Take that Joseph Conrad! If you're looking for horror-- look elsewhere.
After I shared my concerns about Henry and the very real possibility of his aging (despite all my ancient forest concoctions brewed with the gossamer strands curried gently from the coats of newborn unicorns and brewed under a full moon), y'all were just so generous with your sweet and pragmatic suggestions.
Thanks to your comments and emails, I am now on the hunt for a pool where he might get a more regular swim activity and also a doggy acupuncturist . . and as if that weren't enough, Henry was also the beneficiary of some complimentary long-distance reiki-- so let us just take a moment to say, the boy, he is loved.
This morning was rather gray and it wasn't clear to me if the heavens were going to drop another battery of rain on our heads as we plunged into the fields for a long meander, but the skies shifted and glimmers of sunlight appeared instead.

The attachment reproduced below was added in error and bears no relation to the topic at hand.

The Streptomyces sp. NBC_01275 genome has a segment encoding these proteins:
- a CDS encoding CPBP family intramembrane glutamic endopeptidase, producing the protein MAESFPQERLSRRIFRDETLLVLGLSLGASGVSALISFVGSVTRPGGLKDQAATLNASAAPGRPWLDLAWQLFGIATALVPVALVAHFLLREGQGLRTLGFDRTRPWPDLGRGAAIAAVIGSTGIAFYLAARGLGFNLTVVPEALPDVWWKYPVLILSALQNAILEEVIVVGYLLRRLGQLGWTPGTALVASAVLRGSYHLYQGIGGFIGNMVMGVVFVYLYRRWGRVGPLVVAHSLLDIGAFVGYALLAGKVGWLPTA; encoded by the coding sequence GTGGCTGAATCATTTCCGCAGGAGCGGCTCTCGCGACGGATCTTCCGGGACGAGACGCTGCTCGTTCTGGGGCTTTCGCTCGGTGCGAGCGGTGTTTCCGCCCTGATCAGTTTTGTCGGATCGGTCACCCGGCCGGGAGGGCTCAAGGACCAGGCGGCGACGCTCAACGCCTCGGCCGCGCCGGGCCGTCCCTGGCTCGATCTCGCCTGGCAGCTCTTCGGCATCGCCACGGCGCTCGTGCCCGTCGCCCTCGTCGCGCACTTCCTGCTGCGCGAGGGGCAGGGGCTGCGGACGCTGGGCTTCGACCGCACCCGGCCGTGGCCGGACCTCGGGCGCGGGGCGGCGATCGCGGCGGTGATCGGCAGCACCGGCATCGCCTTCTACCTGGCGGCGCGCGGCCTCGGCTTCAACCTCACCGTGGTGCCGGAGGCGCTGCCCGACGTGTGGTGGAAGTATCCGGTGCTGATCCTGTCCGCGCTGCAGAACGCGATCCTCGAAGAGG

I came home all ready to tell you how fun it can be to snap photos amidst glinting grays, when I stopped to first have some coffee, read a bit more in Mr. H D T when wouldn't you know? On August 31, 1852 he writes,
It is worth the while to have had a cloudy, even a stormy, day for an excursion,
if only that you are out at the clearing up. The beauty of the landscape is the greater,
not only by reason of the contrast with its recent lowering aspect,
but because of the greater freshness and purity of the air and of vegetation,
and of the repressed and so recruited spirits of the beholder. (I to Myself)
damn, dude totally beat me to it-- I was so gonna type the exact same thing, but you know, more better.
Happily, happily we go along and then, oh no! Another thing that will really pop out at you on a silvery mist morning? Oh yes, the dreaded turning leaf.
Daisy, as ever, is unaware of anything but the present moment and the pleasure of the grass.
And Henry? Well that there is his happy face.